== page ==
Leadership: Are your leaders seen as charismatic, visionary, and trusted? Not only do these folks already have a big job, but how they are perceived can impact an organization’s reputation. Do I geek out for Smithsonian museums because I also geek out for Lonnie Bunch, or do I geek out for Lonnie Bunch because I geek out for Smithsonian museums? It’s hard to say. I joined the Board of Directors of the National Aquarium because the CEO is a charismatic leader. These are my own examples, but the data suggests that the individuals who run museums can strongly influence an organization’s reputation.
Testimonials: These are reputational factors based upon recommendations and referrals. This is when someone reads or hears that your organization is “the best museum in the city for kids,” for instance. While this particular measurement tends to encompass overall superlatives, word-of-mouth endorsement (what people say about an organization) plays a leading role in elevating all specific areas of reputation shown here. In other words, broad testimonials emerged as their own category during data collection, but more specific testimonials or word-of-mouth endorsements on one topic can influence any of these factors. Your friend telling you that she admires decisions made by a cultural organization CEO is an endorsement that would influence leadership perceptions, for instance.
Business results: This is a measure of how financially stable and successful an organization is perceived to be. While leaders within most entities are far from experiencing a cakewalk right now (to say the least), those entities that were more financially stable prior to the pandemic may have been able to retain past surpluses and cultivate a bigger reserve fund. During this time, relative stability and instability surrounding business results may be especially confirmed, and this has an impact on reputation. Well-respected entities are often solvent and stable. (Similarly, solvent and stable entities are often the most well-respected.) These organizations may be perceived to be better able to weather this storm.
Contribution to education: Are you surprised that this emerged from audiences as its own category influencing reputation? We were, too. Interestingly, educational value is often perceived as separate from mission. Cultural entities are expected to be educational, in addition to their missions. Despite pandemic closures, we haven’t seen much change in this number in terms of how contribution to education influences reputation. That may be impressive in itself. Prior to the pandemic, contribution to education may have been best achieved onsite. Now, it may be that contribution to education may be achieved in part through digital engagement.
Three things to keep in mind
Individual cultural organizations may be either thrilled or disappointed by the weight of specific factors influencing reputation. Our hope is that this research shines a light on not only what goes into informing reputations, but that it’s not simple! It’s easy to see a social media post go viral and think only half-jokingly, “People love us now. Our job is done here.” And we don’t blame you. That may indeed provide a reputational bump for a time, depending on what went viral. An organization’s reputation is not one thing. It is a multiplicity of interconnected things. And some things have greater weight than others.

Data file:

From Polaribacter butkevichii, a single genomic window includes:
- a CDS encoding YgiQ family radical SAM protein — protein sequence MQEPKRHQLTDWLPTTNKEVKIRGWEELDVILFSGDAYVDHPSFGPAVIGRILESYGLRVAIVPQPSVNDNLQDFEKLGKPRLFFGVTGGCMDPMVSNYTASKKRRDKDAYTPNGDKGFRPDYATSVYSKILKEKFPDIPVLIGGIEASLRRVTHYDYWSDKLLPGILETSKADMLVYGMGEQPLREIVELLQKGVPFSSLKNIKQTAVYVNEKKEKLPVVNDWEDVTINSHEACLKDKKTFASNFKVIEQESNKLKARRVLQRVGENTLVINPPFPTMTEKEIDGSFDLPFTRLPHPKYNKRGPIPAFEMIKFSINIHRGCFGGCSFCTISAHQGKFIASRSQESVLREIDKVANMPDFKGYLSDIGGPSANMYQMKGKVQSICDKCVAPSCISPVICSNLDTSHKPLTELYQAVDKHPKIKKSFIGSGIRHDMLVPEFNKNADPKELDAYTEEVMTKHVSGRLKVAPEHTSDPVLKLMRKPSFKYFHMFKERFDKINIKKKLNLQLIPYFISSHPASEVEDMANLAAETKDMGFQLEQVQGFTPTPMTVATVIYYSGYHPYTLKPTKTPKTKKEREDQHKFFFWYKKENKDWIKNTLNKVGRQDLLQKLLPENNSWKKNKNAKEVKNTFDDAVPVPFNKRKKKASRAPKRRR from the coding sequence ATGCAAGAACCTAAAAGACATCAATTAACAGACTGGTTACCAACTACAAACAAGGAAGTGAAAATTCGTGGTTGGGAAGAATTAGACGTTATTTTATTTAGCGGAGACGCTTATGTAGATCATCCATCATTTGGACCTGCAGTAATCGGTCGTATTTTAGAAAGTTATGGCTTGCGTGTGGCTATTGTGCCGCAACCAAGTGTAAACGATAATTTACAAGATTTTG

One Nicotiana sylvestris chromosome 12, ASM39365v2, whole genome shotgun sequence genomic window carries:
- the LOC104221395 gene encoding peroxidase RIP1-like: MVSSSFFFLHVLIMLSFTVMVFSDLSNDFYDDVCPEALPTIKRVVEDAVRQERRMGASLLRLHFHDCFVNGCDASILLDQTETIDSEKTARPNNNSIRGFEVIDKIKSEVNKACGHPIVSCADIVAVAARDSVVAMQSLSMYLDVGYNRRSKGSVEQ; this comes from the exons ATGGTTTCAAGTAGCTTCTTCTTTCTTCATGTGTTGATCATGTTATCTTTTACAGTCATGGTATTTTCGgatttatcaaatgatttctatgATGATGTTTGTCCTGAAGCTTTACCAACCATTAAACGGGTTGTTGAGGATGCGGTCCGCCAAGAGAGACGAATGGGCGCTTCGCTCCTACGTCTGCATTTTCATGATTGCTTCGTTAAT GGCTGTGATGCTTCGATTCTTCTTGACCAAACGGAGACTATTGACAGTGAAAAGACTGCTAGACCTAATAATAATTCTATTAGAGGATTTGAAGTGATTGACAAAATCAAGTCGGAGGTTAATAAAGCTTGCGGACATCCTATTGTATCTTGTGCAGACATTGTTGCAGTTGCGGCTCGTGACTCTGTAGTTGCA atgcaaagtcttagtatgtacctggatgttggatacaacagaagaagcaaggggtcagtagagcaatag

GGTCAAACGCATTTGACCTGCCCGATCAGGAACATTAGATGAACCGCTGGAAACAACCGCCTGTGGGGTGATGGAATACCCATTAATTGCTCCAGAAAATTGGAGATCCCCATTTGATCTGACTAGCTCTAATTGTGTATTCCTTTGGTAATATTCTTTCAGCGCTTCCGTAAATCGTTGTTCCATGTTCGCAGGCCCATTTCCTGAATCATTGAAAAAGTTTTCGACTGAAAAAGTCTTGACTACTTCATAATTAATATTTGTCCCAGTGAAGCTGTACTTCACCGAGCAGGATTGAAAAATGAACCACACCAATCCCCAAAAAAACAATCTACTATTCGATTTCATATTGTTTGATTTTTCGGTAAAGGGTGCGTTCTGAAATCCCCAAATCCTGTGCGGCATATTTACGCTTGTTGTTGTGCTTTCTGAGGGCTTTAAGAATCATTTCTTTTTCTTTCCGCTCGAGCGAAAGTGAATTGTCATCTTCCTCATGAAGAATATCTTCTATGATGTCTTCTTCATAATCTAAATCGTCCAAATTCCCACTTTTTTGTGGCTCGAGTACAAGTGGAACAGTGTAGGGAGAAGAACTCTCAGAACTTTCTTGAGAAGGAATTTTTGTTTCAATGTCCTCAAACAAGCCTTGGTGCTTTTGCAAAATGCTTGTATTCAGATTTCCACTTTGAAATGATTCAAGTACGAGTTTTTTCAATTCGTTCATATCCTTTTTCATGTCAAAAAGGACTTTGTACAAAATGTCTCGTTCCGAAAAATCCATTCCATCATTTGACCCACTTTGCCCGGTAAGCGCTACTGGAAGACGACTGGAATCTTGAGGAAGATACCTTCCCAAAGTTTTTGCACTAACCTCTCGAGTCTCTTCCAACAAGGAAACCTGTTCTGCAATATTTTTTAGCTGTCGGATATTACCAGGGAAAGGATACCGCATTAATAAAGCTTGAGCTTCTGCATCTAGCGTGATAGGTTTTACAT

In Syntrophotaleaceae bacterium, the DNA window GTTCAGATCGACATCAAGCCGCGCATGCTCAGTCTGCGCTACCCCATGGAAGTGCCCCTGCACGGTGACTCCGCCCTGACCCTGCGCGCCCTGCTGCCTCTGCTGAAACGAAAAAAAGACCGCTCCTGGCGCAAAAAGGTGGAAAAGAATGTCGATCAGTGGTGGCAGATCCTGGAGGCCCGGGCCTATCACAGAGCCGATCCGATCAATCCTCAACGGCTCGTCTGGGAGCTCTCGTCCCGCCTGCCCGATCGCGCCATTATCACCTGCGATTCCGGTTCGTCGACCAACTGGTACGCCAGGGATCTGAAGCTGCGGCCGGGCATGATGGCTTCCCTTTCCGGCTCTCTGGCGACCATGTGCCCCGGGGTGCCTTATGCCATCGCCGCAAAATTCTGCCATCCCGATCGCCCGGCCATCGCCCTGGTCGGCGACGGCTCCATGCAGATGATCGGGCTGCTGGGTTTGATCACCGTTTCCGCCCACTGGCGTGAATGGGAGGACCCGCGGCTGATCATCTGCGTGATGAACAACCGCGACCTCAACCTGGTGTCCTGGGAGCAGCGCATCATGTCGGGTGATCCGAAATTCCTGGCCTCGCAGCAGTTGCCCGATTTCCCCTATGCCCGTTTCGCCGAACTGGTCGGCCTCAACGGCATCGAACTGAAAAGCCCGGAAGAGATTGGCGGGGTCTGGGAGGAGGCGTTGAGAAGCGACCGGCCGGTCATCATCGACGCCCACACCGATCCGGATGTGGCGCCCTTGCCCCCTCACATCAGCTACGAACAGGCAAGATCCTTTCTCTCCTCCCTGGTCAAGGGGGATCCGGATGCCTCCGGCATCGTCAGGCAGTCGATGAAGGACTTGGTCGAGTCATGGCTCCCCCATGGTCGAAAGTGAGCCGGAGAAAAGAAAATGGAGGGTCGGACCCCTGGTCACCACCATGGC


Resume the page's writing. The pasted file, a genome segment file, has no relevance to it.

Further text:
1) The factors are closely connected. These factors are connected and often influence one another. For instance, we know members and subscribers tend to have better onsite satisfaction than non-members and non-subscribers, and so do the people who follow you on social media. This is often due to members being more closely affiliated with the mission, or social media followers having seen more educational messages, for instance. The result may be a better perception of the onsite experience, but other reputational factors contributed to those perceptions, too.
While sometimes stories in one area may be bigger than stories in another, it’s worth emphasizing that the entities with the best reputations will more often than not have reliably high metrics on all of these fronts.
2) The entities with better reputational equities prior to the pandemic seem to be faring better during it. This is an observation, but it stands to reason. IMPACTS Experience tracks 224 cultural entities in the US, and it seems those that had better reputation-related metrics prior to the pandemic are doing a better job keeping them for now. This may be because those institutions had already made investments in social media, for instance, and had established a reputation for engaging audiences digitally before they had to. This may have resulted in their being more top of mind for engagement during closures. Entities with better reputations may have similarly already been promulgating educational resources, also resulting in their coming to mind compared to entities that may be only really starting this effort now.
Certainly, the bigger institutions with more resources tend to have greater name recognition and thus higher reputational equities. However, welcoming over a million visitors a year is hardly a prerequisite to cultivating and maintaining a great reputation.
3) The web may now play an even bigger role in maintaining a positive reputation that inspires attendance. It’s no surprise that people are spending more time on the web now. It’s also no surprise that the pandemic has more people staying home and feeling anxious about taking part in certain experiences. The web – and social media, in particular – played a critical role in motivating attendance and shaping reputation prior to that pandemic. With more time spent online and fewer folks out and about, digital engagement and seeing stories from others may influence the perceptions of all of these factors influencing reputation to an even greater extent.
So what goes into reputation?
It’s more than a number of stars.
It’s what you do, how you do it, and the difference that you make.